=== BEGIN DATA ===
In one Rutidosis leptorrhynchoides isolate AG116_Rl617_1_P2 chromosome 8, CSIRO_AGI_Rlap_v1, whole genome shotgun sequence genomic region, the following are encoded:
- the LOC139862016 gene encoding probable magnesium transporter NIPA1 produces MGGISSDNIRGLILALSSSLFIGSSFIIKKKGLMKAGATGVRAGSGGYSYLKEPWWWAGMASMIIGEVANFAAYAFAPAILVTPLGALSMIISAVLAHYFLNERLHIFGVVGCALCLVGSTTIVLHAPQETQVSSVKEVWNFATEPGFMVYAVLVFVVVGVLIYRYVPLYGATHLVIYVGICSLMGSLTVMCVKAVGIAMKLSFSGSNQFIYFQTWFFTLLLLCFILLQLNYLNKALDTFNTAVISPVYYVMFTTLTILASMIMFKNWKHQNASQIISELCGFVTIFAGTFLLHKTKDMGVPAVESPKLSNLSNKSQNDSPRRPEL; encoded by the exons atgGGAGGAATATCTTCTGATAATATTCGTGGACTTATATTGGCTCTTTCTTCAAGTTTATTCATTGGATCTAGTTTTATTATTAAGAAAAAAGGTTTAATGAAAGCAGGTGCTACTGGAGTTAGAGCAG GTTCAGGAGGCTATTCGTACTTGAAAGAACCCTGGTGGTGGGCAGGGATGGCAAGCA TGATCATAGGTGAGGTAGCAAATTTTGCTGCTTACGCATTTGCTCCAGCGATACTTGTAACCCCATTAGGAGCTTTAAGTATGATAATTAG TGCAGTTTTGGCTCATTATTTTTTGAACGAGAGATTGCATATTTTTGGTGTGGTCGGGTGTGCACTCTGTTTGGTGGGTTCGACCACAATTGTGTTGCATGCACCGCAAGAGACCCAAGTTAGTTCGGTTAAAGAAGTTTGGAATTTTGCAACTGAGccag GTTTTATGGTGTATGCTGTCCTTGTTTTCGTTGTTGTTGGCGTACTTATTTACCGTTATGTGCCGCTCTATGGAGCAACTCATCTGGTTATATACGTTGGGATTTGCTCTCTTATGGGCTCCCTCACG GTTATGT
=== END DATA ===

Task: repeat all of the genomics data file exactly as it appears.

In one Rutidosis leptorrhynchoides isolate AG116_Rl617_1_P2 chromosome 8, CSIRO_AGI_Rlap_v1, whole genome shotgun sequence genomic region, the following are encoded:
- the LOC139862016 gene encoding probable magnesium transporter NIPA1 produces MGGISSDNIRGLILALSSSLFIGSSFIIKKKGLMKAGATGVRAGSGGYSYLKEPWWWAGMASMIIGEVANFAAYAFAPAILVTPLGALSMIISAVLAHYFLNERLHIFGVVGCALCLVGSTTIVLHAPQETQVSSVKEVWNFATEPGFMVYAVLVFVVVGVLIYRYVPLYGATHLVIYVGICSLMGSLTVMCVKAVGIAMKLSFSGSNQFIYFQTWFFTLLLLCFILLQLNYLNKALDTFNTAVISPVYYVMFTTLTILASMIMFKNWKHQNASQIISELCGFVTIFAGTFLLHKTKDMGVPAVESPKLSNLSNKSQNDSPRRPEL; encoded by the exons atgGGAGGAATATCTTCTGATAATATTCGTGGACTTATATTGGCTCTTTCTTCAAGTTTATTCATTGGATCTAGTTTTATTATTAAGAAAAAAGGTTTAATGAAAGCAGGTGCTACTGGAGTTAGAGCAG GTTCAGGAGGCTATTCGTACTTGAAAGAACCCTGGTGGTGGGCAGGGATGGCAAGCA TGATCATAGGTGAGGTAGCAAATTTTGCTGCTTACGCATTTGCTCCAGCGATACTTGTAACCCCATTAGGAGCTTTAAGTATGATAATTAG TGCAGTTTTGGCTCATTATTTTTTGAACGAGAGATTGCATATTTTTGGTGTGGTCGGGTGTGCACTCTGTTTGGTGGGTTCGACCACAATTGTGTTGCATGCACCGCAAGAGACCCAAGTTAGTTCGGTTAAAGAAGTTTGGAATTTTGCAACTGAGccag GTTTTATGGTGTATGCTGTCCTTGTTTTCGTTGTTGTTGGCGTACTTATTTACCGTTATGTGCCGCTCTATGGAGCAACTCATCTGGTTATATACGTTGGGATTTGCTCTCTTATGGGCTCCCTCACG GTTATGT